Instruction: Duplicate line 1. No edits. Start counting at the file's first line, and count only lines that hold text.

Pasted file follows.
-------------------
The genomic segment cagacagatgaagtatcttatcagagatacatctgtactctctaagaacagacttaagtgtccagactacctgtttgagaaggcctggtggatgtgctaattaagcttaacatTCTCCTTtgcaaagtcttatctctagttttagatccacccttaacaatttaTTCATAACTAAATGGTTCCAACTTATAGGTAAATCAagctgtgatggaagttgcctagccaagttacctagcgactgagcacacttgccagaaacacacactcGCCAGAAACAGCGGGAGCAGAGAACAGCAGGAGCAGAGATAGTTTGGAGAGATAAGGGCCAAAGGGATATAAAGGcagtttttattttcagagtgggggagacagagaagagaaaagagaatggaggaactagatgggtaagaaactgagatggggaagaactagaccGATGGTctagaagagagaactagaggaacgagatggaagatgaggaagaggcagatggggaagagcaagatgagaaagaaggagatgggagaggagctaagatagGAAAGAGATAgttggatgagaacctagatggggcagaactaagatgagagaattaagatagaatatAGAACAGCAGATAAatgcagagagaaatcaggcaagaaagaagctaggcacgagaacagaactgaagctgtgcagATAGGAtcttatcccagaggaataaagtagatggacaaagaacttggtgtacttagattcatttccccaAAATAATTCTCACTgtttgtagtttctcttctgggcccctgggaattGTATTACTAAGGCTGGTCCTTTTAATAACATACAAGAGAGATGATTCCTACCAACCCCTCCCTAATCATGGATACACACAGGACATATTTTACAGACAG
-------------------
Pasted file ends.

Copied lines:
The genomic segment cagacagatgaagtatcttatcagagatacatctgtactctctaagaacagacttaagtgtccagactacctgtttgagaaggcctggtggatgtgctaattaagcttaacatTCTCCTTtgcaaagtcttatctctagttttagatccacccttaacaatttaTTCATAACTAAATGGTTCCAACTTATAGGTAAATCAagctgtgatggaagttgcctagccaagttacctagcgactgagcacacttgccagaaacacacactcGCCAGAAACAGCGGGAGCAGAGAACAGCAGGAGCAGAGATAGTTTGGAGAGATAAGGGCCAAAGGGATATAAAGGcagtttttattttcagagtgggggagacagagaagagaaaagagaatggaggaactagatgggtaagaaactgagatggggaagaactagaccGATGGTctagaagagagaactagaggaacgagatggaagatgaggaagaggcagatggggaagagcaagatgagaaagaaggagatgggagaggagctaagatagGAAAGAGATAgttggatgagaacctagatggggcagaactaagatgagagaattaagatagaatatAGAACAGCAGATAAatgcagagagaaatcaggcaagaaagaagctaggcacgagaacagaactgaagctgtgcagATAGGAtcttatcccagaggaataaagtagatggacaaagaacttggtgtacttagattcatttccccaAAATAATTCTCACTgtttgtagtttctcttctgggcccctgggaattGTATTACTAAGGCTGGTCCTTTTAATAACATACAAGAGAGATGATTCCTACCAACCCCTCCCTAATCATGGATACACACAGGACATATTTTACAGACAG